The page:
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Music Review: Bill Evans – The Definitive Bill Evans On Riverside And Fantasy

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Just about all Bill Evans’ material is worth checking out. He was one of the most influential of the 1950s and 1960s jazz pianists, and his style is still being imitated today. While he wrote a number of well-known jazz classics, it was his improvisational skill with pop songs and their melodies that made him unique.

He began his career during the 1950s as a sideman for such jazz musicians as Charles Mingus, Tony Scott, and Art Farmer. He began releasing his own albums during 1956 and continued to issue material until his death in 1980.

His music now returns as part of the Concord Music Group’s Definitive Series. The 25 tracks deal with two specific periods of his career. His most creative period was his time with the Riverside label, 1956-1962, and disc one presents much of his key work for the label. The second disc primarily focuses upon his time with the Fantasy label, 1973-1977. The 1970s find a mature artist who may not have been as creative as during the early part of his career, but was still able to produce an interesting body of work. The missing decade was spent with the Verve label, which was much more diverse and experimental than what proceeded and followed it.

There are a number of highlights from his Riverside years. “Speak Low” was taken from his first album, which sold less than 1000 copies at the time of its release. It catches him at the beginning of his development as a jazz pianist of note as he was leaving the be-bop style behind. “Peace Piece” was an original composition and is presented without accompaniment. The best way to become acquainted with a jazz pianist is to hear him play solo. It was some of the most free form playing of his career as the music builds upon a series of scales.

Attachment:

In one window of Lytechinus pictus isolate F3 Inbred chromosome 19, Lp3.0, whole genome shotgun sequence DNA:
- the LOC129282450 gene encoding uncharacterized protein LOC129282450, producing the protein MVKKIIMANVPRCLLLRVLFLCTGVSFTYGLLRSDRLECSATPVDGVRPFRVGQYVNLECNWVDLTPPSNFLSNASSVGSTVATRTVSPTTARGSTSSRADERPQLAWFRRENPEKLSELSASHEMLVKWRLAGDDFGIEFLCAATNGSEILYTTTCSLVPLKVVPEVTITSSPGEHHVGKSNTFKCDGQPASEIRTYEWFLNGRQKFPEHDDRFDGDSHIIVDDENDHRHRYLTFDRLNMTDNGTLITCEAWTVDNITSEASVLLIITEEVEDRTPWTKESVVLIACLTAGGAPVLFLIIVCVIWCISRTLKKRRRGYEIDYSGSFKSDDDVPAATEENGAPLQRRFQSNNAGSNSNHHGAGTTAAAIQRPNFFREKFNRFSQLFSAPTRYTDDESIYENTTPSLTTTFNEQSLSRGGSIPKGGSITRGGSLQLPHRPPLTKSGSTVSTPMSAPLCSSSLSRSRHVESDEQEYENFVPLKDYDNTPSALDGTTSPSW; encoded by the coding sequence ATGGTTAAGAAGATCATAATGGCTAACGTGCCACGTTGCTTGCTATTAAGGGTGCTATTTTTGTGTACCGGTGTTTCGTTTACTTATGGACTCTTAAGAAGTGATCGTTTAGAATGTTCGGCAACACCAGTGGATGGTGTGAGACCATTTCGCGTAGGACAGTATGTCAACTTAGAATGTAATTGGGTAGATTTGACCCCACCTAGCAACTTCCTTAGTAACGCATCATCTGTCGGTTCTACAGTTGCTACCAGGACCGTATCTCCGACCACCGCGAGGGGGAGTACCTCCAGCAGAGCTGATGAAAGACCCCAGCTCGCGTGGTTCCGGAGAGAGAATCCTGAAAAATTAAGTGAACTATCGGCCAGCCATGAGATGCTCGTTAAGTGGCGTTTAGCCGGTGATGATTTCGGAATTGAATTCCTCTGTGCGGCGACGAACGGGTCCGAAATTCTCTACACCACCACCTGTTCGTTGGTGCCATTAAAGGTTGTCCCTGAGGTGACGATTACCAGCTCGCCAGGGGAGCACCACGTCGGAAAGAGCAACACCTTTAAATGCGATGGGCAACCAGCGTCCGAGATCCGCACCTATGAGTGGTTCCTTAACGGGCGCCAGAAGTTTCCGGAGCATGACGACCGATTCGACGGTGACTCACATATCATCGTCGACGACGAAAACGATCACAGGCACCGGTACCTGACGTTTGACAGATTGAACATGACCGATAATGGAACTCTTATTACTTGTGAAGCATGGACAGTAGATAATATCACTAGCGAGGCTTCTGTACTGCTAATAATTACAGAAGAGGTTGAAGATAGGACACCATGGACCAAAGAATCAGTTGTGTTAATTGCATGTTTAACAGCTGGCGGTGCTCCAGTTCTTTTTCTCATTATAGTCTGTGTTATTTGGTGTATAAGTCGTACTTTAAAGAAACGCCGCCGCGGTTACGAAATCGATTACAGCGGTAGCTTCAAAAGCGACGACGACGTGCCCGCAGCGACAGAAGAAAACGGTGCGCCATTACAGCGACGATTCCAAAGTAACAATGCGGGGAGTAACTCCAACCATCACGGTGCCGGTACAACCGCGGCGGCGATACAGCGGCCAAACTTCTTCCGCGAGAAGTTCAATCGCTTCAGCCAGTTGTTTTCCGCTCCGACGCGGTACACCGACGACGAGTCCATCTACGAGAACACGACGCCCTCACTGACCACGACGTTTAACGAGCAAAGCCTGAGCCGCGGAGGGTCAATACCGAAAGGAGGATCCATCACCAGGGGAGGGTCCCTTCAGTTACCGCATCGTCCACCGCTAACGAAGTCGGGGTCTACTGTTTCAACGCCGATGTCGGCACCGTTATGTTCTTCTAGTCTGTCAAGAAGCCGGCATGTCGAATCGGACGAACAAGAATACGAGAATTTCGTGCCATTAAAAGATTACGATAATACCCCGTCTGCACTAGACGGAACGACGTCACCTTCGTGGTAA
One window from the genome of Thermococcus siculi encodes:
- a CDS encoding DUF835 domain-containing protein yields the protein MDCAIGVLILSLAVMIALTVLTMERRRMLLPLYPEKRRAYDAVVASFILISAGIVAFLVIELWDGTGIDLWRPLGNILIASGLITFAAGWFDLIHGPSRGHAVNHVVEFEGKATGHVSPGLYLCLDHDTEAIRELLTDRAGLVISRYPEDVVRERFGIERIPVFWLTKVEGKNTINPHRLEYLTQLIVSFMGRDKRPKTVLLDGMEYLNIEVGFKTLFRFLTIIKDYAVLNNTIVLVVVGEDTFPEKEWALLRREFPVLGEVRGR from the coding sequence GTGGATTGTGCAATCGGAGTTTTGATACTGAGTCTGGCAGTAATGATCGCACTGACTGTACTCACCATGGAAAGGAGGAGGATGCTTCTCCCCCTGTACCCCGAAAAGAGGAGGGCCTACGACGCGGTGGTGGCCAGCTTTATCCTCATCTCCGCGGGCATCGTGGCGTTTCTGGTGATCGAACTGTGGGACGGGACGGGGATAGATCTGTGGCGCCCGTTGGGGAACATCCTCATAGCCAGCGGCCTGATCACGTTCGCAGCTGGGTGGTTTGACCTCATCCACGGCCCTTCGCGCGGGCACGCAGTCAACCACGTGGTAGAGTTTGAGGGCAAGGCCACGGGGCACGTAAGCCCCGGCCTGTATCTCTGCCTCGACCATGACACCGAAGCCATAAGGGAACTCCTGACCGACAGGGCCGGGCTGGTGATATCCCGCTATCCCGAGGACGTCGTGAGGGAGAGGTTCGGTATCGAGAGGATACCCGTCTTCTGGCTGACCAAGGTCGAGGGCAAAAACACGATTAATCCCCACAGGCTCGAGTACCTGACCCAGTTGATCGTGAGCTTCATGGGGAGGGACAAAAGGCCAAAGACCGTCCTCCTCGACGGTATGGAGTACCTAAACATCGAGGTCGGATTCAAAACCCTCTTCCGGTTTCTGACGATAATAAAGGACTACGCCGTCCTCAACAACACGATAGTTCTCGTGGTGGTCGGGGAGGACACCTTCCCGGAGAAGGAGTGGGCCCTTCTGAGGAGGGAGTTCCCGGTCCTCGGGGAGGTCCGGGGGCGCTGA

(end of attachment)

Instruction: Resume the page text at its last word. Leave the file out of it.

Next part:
His classic trio with bassist Scott LaFaro and drummer Paul Motian are represented by a studio track, “Beautiful Love,” plus their famous live performances at the Village Vanguard during June of 1961 come to life with “My Foolish Heart,” “Waltz For Debby,” and the LaFaro composition “Gloria’s Stop.”  These performances remain poignant as LaFaro died in an auto accident ten days later.

By the time he reached the Fantasy label, he had settled into a relaxed style that remained with him until his death. His early material for the label with bassist Eddie Gomez and drummer Marty Morell are represented by live versions of “On Green Dolphin Road,” “Turn Out The Stars,” and “Re: Person I Knew.” It is interesting to compare this trio with that of the early 1960s.

Other highlights include “Young and Foolish” with vocalist Tony Bennett; another solo performance “The Touch Of Your Lips,” which at over seven minutes gives a good introduction to his 1970s style; and “A Child Is Born,” which finds him in a bigger group setting with guitarist Kenny Burrell and saxophonist Harold Land.

As with all the albums in the series, the sound has been enhanced to keep the focus on the individual instruments. It comes with a nice booklet which contains an essay by Doug Ramsey providing an extensive overview of Evans’ career and the tracks contained on the album.

The Definitive Bill Evans On Riverside and Fantasy is a excellent summary of many of the highlights of his career. If you have not been exposed to the music of Bill Evans, this is a good place to start.

About David Bowling